Greenpeace in the 1970s

The founding of Greenpeace; our first campaigns; the birth of Greenpeace UK; the growing of our fleet of vessels; and the formation of Greenpeace International.

 

The Vega is boarded by French commandos in Moruroa nuclear test zone, 1973.© Greenpeace / Ann-Marie Horne.

 

1971: A group of anti-war protestors chose to take non-violent direct action against US nuclear weapons testing on Amchitka Island, Alaska. They chartered a ramshackle fishing vessel the Phyllis Cormack, renamed her Greenpeace, and sailed off to bear witness in the prohibited zone.

1972: The US Government abandoned their nuclear testing at Amchitka. Inspired by victory, Greenpeace turned its attention to French atmospheric nuclear testing at Moruroa, in the South Pacific. A Canadian businessman, David McTaggart, donated his yacht, Vega, to sail to Moruroa and disrupt these tests.

1973: Crew members of the Vega were beaten up and badly injured by French navy commandos, on their second trip to Moruroa. Photographic evidence of the attack increased already widespread international opposition to French nuclear testing.

1974: France announced to the UN General Assembly that all future nuclear tests would be conducted underground – a clear victory for Greenpeace.

1975: Greenpeace began its first campaign against whaling – confronting Soviet ships off the coast of California with high-speed inflatable dinghies, and shielding whales from their harpoons.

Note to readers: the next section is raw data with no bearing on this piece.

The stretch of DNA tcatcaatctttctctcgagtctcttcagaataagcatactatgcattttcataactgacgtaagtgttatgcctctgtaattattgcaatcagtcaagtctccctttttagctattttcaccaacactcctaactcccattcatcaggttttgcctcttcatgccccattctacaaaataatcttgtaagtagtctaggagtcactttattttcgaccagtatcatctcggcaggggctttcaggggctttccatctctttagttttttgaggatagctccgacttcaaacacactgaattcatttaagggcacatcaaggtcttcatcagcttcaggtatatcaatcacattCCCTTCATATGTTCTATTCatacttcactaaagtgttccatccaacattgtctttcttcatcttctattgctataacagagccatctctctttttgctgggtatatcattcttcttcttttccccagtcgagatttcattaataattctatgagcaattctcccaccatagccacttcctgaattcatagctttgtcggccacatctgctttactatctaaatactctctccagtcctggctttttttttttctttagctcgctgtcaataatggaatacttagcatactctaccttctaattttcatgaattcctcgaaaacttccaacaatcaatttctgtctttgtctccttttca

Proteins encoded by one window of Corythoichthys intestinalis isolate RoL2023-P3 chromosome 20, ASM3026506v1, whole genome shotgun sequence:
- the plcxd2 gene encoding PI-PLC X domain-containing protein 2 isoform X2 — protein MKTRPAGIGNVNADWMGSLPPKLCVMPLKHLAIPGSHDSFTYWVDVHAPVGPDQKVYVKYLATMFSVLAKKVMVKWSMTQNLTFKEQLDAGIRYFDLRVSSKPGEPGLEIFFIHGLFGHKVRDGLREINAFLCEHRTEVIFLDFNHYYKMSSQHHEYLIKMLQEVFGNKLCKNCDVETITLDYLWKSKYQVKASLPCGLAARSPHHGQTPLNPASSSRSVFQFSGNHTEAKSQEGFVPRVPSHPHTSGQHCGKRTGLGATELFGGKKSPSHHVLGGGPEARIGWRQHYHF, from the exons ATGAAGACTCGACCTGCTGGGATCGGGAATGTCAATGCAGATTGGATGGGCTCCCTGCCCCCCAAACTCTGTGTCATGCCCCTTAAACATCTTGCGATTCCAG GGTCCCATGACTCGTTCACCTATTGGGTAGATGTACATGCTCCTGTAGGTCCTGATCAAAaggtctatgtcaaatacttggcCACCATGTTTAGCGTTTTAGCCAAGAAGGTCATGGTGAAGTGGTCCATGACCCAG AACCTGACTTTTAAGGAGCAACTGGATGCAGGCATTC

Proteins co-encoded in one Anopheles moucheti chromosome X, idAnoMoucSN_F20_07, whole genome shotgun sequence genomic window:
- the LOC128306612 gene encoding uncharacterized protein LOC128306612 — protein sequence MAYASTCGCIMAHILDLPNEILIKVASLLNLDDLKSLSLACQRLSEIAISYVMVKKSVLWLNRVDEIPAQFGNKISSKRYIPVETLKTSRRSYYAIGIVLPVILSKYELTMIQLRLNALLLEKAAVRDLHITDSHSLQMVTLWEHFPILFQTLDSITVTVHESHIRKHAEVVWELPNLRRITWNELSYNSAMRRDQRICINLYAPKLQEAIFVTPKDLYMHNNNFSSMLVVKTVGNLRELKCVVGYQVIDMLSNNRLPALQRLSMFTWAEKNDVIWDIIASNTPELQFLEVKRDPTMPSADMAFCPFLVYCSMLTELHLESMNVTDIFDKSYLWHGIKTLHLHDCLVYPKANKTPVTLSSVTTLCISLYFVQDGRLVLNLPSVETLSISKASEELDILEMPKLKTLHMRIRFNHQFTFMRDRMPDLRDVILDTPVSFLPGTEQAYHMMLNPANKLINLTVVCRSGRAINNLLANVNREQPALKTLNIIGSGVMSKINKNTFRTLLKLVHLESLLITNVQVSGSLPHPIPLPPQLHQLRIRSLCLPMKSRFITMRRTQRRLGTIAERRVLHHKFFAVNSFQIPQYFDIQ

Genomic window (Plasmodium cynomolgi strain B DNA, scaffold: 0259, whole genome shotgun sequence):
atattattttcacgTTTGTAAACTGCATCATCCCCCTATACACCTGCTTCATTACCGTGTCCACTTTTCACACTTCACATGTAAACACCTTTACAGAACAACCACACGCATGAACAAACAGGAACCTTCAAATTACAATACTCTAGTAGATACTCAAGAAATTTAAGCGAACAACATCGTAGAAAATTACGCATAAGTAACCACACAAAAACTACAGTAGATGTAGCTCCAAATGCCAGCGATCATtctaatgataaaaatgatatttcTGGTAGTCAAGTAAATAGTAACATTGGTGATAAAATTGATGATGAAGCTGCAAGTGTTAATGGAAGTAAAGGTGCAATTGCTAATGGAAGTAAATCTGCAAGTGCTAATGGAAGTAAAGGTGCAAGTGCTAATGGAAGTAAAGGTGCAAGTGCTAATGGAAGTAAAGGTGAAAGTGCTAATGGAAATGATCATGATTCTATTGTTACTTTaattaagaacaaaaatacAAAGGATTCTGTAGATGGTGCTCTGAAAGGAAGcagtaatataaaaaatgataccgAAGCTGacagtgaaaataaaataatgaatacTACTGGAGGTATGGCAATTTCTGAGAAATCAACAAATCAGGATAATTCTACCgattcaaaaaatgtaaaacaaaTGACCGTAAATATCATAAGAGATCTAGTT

1976: Greenpeace launched an expedition to prevent the massacre of hundreds of seal pups in Newfoundland. ‘Active membership’ of the organisation also reached 8,000 this year, as the seeds of environmental activism spread rapidly around the world.

1977: Greenpeace UK was born, with four members and £800, in a borrowed office in Whitehall.

1978: A 23 year-old trawler, the Sir William Hardy, joined the Greenpeace fleet and was renamed the Rainbow Warrior. It set off to confront Norwegian and Icelandic whaling fleets, in the hope of forcing the International Whaling Commission to introduce a moratorium on whaling.

1978: Greenpeace exposed the dumping of nuclear waste in the North Atlantic, 1,000 kilometres south-west of the Cornish coast, by several European nations. Footage of a British ship, the Gem, dumping radioactive waste reached TV screens around the world.

1978: The Rainbow Warrior sailed to the Orkney Islands, north of Scotland, forcing the UK government to abandon a massive cull of grey seals.

1979: Australia bannned whaling within its 320 kilometre fishing zone, on scientific and ethical grounds, as a result of Greenpeace actions.

1979: Greenpeace International was formed, as an umbrella organisation, to unify the work of Greenpeace campaigners around the world.

Greenpeace in the 1980s »